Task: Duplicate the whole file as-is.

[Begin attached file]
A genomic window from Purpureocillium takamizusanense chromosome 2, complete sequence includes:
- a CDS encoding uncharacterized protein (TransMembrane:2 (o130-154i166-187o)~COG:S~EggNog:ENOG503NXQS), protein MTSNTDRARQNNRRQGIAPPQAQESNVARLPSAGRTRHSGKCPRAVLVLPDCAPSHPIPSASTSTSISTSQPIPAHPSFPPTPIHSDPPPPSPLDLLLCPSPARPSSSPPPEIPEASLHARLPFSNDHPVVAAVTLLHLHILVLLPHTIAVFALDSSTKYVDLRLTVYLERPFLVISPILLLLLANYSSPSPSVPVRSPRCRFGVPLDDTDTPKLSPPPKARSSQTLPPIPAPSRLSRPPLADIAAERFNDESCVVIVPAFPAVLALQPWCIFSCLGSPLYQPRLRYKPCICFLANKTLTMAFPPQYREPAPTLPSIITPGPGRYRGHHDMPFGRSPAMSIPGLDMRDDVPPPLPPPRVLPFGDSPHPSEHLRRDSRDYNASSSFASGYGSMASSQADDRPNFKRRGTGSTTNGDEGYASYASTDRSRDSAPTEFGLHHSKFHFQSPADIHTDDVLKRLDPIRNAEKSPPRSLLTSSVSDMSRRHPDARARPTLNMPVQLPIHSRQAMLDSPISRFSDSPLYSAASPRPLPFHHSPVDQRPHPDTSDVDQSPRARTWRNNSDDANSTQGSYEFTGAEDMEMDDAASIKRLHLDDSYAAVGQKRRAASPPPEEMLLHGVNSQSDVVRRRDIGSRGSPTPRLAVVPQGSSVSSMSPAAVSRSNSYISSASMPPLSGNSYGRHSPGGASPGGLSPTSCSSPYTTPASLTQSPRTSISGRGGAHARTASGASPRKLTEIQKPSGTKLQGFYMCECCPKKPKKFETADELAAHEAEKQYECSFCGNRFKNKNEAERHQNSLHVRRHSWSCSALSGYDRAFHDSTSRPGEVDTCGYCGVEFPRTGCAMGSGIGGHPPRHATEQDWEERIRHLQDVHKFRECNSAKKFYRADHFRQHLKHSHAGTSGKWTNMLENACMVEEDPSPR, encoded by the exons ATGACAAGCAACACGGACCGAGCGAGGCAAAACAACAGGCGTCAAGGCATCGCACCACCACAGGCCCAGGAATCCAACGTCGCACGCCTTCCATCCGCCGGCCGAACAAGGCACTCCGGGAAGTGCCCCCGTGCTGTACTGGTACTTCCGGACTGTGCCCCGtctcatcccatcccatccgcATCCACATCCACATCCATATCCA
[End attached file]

A genomic window from Purpureocillium takamizusanense chromosome 2, complete sequence includes:
- a CDS encoding uncharacterized protein (TransMembrane:2 (o130-154i166-187o)~COG:S~EggNog:ENOG503NXQS), protein MTSNTDRARQNNRRQGIAPPQAQESNVARLPSAGRTRHSGKCPRAVLVLPDCAPSHPIPSASTSTSISTSQPIPAHPSFPPTPIHSDPPPPSPLDLLLCPSPARPSSSPPPEIPEASLHARLPFSNDHPVVAAVTLLHLHILVLLPHTIAVFALDSSTKYVDLRLTVYLERPFLVISPILLLLLANYSSPSPSVPVRSPRCRFGVPLDDTDTPKLSPPPKARSSQTLPPIPAPSRLSRPPLADIAAERFNDESCVVIVPAFPAVLALQPWCIFSCLGSPLYQPRLRYKPCICFLANKTLTMAFPPQYREPAPTLPSIITPGPGRYRGHHDMPFGRSPAMSIPGLDMRDDVPPPLPPPRVLPFGDSPHPSEHLRRDSRDYNASSSFASGYGSMASSQADDRPNFKRRGTGSTTNGDEGYASYASTDRSRDSAPTEFGLHHSKFHFQSPADIHTDDVLKRLDPIRNAEKSPPRSLLTSSVSDMSRRHPDARARPTLNMPVQLPIHSRQAMLDSPISRFSDSPLYSAASPRPLPFHHSPVDQRPHPDTSDVDQSPRARTWRNNSDDANSTQGSYEFTGAEDMEMDDAASIKRLHLDDSYAAVGQKRRAASPPPEEMLLHGVNSQSDVVRRRDIGSRGSPTPRLAVVPQGSSVSSMSPAAVSRSNSYISSASMPPLSGNSYGRHSPGGASPGGLSPTSCSSPYTTPASLTQSPRTSISGRGGAHARTASGASPRKLTEIQKPSGTKLQGFYMCECCPKKPKKFETADELAAHEAEKQYECSFCGNRFKNKNEAERHQNSLHVRRHSWSCSALSGYDRAFHDSTSRPGEVDTCGYCGVEFPRTGCAMGSGIGGHPPRHATEQDWEERIRHLQDVHKFRECNSAKKFYRADHFRQHLKHSHAGTSGKWTNMLENACMVEEDPSPR, encoded by the exons ATGACAAGCAACACGGACCGAGCGAGGCAAAACAACAGGCGTCAAGGCATCGCACCACCACAGGCCCAGGAATCCAACGTCGCACGCCTTCCATCCGCCGGCCGAACAAGGCACTCCGGGAAGTGCCCCCGTGCTGTACTGGTACTTCCGGACTGTGCCCCGtctcatcccatcccatccgcATCCACATCCACATCCATATCCA